Another claim of the recent debate regarding Australia’s company tax rate has been the argument (based on the US experience) that lower tax rates will see higher wages and employment. While recent moves by some US corporates suggest this may occur, there is no broad evidence (yet) that this is the case. Some US multinationals have bartered for massive tax reductions on foreign sourced income and so their offer of rewards to US employees may well be a short term public relations gesture. It may have more to do with foreign sourced tax than domestic tax, and that is not part of the debate in Australia.

In any case, the arguments regarding Australian corporation tax and its relationship with wages or employment has ignored the more obvious need for a direct attack on taxes that penalise employment growth and investment. It is strange that major corporations have not focused their attack on state-based payroll taxes. It is these taxes (and not corporations tax) that lowers profits, increases the cost of business and taxes employment.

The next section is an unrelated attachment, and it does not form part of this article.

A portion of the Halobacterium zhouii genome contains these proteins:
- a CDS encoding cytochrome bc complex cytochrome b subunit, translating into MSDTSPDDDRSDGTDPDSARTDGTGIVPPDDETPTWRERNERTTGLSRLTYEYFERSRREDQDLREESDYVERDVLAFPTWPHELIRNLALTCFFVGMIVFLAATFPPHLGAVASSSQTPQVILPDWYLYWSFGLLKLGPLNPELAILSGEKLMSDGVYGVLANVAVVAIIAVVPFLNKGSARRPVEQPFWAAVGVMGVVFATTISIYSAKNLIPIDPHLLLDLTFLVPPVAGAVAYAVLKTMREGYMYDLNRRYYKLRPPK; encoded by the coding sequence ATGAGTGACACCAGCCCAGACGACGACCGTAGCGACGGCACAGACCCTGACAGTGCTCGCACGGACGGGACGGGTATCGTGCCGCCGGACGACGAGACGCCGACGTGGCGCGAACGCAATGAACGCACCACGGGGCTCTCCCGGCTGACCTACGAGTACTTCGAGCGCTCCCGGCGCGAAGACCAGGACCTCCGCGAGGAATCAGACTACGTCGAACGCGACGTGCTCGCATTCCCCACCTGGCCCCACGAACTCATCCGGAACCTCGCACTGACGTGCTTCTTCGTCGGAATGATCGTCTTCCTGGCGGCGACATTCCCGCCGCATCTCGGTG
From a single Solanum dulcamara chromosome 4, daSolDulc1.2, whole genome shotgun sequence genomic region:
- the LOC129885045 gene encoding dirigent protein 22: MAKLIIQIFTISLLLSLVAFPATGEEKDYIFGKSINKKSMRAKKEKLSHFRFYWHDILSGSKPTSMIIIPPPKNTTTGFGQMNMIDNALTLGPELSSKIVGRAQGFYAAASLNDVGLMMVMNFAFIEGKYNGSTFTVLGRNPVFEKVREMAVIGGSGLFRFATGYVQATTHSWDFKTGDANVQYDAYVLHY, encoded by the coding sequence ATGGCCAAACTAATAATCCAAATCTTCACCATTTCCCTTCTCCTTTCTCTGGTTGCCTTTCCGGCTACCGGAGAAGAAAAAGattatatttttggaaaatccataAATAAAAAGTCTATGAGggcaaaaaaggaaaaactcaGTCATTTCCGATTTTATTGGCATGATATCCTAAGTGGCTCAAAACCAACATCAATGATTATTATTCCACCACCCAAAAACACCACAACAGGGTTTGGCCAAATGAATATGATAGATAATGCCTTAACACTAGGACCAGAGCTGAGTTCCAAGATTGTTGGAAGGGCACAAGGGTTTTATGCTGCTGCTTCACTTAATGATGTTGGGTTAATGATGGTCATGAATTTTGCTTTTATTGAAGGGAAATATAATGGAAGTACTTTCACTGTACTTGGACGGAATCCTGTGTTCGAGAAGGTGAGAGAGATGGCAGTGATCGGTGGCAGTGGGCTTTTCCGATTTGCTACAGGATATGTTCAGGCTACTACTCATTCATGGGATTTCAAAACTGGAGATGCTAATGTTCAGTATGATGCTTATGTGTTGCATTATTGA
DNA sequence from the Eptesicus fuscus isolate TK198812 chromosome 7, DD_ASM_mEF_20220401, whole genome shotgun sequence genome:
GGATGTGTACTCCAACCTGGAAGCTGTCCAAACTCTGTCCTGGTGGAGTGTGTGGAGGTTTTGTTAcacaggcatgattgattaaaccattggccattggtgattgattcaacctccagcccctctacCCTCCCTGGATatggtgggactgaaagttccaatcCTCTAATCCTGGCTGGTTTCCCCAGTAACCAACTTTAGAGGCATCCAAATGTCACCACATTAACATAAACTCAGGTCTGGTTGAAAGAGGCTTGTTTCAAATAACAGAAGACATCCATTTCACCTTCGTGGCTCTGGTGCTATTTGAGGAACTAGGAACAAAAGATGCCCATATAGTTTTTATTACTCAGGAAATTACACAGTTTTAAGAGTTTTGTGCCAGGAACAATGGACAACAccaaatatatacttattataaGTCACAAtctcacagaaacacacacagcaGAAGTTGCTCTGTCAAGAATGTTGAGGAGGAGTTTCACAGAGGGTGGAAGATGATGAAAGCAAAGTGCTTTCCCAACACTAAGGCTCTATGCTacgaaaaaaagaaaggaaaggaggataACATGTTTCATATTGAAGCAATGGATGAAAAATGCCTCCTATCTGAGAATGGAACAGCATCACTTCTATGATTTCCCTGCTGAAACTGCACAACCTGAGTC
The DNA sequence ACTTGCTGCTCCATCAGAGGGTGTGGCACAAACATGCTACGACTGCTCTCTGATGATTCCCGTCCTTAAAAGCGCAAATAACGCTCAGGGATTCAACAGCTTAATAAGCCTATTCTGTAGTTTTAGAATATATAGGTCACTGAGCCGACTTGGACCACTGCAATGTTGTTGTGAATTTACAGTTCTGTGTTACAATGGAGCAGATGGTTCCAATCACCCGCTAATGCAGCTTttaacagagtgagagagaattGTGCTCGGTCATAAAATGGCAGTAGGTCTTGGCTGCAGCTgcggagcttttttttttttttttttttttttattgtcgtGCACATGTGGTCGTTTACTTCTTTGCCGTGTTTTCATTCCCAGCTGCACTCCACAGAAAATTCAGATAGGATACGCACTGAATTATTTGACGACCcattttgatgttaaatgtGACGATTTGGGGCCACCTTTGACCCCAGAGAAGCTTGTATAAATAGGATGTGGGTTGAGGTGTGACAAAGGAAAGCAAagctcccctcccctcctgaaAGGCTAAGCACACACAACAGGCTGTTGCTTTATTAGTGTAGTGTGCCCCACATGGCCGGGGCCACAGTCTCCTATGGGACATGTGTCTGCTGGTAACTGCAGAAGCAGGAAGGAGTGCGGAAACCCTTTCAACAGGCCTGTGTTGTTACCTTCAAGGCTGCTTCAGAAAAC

If major corporations sensibly broadened the tax debate, the need and desirability of a full and broad adjustment to Australia’s taxation system could result. The re-setting of GST, the lowering of average PAYG rates and the alignment of business with a national plan for economic growth through taxation incentives and government support could be developed.

That is a long way from the current knee-jerk discussion regarding a lowering of company tax. Our view is that Australia needs a strategic tax policy designed to promote growth and fairly distribute the tax burden over the long term; it should not be based merely on short term adjustments overseas.